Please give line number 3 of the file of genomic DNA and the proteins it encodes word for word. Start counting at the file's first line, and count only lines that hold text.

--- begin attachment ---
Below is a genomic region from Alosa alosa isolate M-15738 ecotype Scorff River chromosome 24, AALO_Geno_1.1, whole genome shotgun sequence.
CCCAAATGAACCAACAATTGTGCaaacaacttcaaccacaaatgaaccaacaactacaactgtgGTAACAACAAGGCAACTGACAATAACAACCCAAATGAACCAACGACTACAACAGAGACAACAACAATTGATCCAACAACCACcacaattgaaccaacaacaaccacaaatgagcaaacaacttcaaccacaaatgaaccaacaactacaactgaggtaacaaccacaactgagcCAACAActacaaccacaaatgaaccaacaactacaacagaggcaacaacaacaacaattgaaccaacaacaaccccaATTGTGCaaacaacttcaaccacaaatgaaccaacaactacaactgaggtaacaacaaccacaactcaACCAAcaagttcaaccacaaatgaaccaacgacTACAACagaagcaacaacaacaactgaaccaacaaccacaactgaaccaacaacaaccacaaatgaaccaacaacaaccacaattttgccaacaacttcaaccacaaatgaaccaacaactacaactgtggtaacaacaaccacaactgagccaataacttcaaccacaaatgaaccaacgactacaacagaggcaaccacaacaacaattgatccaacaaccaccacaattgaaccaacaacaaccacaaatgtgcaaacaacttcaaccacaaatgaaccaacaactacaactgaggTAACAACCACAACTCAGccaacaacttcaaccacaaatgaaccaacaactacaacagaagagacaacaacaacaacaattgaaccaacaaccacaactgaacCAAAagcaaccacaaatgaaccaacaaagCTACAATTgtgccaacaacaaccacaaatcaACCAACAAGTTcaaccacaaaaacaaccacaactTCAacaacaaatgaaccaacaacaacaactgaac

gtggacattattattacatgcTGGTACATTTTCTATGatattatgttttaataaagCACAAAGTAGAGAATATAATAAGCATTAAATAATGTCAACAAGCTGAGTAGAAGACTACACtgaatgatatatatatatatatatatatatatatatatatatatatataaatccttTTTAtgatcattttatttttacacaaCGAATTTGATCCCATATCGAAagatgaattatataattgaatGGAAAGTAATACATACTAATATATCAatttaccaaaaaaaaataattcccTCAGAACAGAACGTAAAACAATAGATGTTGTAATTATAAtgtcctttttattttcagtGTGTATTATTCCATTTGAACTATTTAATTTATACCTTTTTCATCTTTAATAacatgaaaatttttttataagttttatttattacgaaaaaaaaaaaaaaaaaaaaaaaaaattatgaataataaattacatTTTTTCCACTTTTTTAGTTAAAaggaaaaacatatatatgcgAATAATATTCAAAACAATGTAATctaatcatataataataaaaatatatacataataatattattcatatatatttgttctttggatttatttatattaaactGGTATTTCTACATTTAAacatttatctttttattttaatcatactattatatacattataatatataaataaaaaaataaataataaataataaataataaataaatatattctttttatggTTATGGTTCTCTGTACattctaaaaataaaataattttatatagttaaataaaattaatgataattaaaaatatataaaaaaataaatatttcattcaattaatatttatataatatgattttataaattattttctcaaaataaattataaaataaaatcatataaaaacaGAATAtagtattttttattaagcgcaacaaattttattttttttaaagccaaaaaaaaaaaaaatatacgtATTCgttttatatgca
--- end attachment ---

gtggacattattattacatgcTGGTACATTTTCTATGatattatgttttaataaagCACAAAGTAGAGAATATAATAAGCATTAAATAATGTCAACAAGCTGAGTAGAAGACTACACtgaatgatatatatatatatatatatatatatatatatatatatatataaatccttTTTAtgatcattttatttttacacaaCGAATTTGATCCCATATCGAAagatgaattatataattgaatGGAAAGTAATACATACTAATATATCAatttaccaaaaaaaaataattcccTCAGAACAGAACGTAAAACAATAGATGTTGTAATTATAAtgtcctttttattttcagtGTGTATTATTCCATTTGAACTATTTAATTTATACCTTTTTCATCTTTAATAacatgaaaatttttttataagttttatttattacgaaaaaaaaaaaaaaaaaaaaaaaaaattatgaataataaattacatTTTTTCCACTTTTTTAGTTAAAaggaaaaacatatatatgcgAATAATATTCAAAACAATGTAATctaatcatataataataaaaatatatacataataatattattcatatatatttgttctttggatttatttatattaaactGGTATTTCTACATTTAAacatttatctttttattttaatcatactattatatacattataatatataaataaaaaaataaataataaataataaataataaataaatatattctttttatggTTATGGTTCTCTGTACattctaaaaataaaataattttatatagttaaataaaattaatgataattaaaaatatataaaaaaataaatatttcattcaattaatatttatataatatgattttataaattattttctcaaaataaattataaaataaaatcatataaaaacaGAATAtagtattttttattaagcgcaacaaattttattttttttaaagccaaaaaaaaaaaaaatatacgtATTCgttttatatgca